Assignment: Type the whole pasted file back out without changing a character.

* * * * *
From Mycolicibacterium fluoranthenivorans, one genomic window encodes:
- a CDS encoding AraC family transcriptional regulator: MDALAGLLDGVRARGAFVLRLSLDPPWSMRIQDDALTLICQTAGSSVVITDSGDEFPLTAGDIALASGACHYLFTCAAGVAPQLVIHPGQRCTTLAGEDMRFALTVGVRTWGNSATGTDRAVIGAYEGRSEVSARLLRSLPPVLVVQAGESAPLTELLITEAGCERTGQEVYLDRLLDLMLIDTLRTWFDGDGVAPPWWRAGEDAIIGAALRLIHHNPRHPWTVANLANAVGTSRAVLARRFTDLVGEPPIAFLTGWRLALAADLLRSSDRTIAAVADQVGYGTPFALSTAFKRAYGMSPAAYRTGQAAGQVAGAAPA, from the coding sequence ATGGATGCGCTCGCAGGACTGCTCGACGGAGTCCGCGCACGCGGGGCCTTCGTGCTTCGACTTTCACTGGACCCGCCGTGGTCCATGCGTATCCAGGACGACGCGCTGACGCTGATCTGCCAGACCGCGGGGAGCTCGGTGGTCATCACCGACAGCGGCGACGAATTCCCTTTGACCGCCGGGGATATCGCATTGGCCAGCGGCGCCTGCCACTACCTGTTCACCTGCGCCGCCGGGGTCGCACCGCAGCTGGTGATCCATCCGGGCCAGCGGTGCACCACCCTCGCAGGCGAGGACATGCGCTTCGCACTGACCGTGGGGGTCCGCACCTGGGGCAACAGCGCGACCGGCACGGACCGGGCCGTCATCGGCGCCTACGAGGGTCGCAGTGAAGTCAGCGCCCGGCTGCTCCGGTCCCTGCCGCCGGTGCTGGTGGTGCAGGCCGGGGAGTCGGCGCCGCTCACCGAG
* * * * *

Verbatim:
From Mycolicibacterium fluoranthenivorans, one genomic window encodes:
- a CDS encoding AraC family transcriptional regulator: MDALAGLLDGVRARGAFVLRLSLDPPWSMRIQDDALTLICQTAGSSVVITDSGDEFPLTAGDIALASGACHYLFTCAAGVAPQLVIHPGQRCTTLAGEDMRFALTVGVRTWGNSATGTDRAVIGAYEGRSEVSARLLRSLPPVLVVQAGESAPLTELLITEAGCERTGQEVYLDRLLDLMLIDTLRTWFDGDGVAPPWWRAGEDAIIGAALRLIHHNPRHPWTVANLANAVGTSRAVLARRFTDLVGEPPIAFLTGWRLALAADLLRSSDRTIAAVADQVGYGTPFALSTAFKRAYGMSPAAYRTGQAAGQVAGAAPA, from the coding sequence ATGGATGCGCTCGCAGGACTGCTCGACGGAGTCCGCGCACGCGGGGCCTTCGTGCTTCGACTTTCACTGGACCCGCCGTGGTCCATGCGTATCCAGGACGACGCGCTGACGCTGATCTGCCAGACCGCGGGGAGCTCGGTGGTCATCACCGACAGCGGCGACGAATTCCCTTTGACCGCCGGGGATATCGCATTGGCCAGCGGCGCCTGCCACTACCTGTTCACCTGCGCCGCCGGGGTCGCACCGCAGCTGGTGATCCATCCGGGCCAGCGGTGCACCACCCTCGCAGGCGAGGACATGCGCTTCGCACTGACCGTGGGGGTCCGCACCTGGGGCAACAGCGCGACCGGCACGGACCGGGCCGTCATCGGCGCCTACGAGGGTCGCAGTGAAGTCAGCGCCCGGCTGCTCCGGTCCCTGCCGCCGGTGCTGGTGGTGCAGGCCGGGGAGTCGGCGCCGCTCACCGAG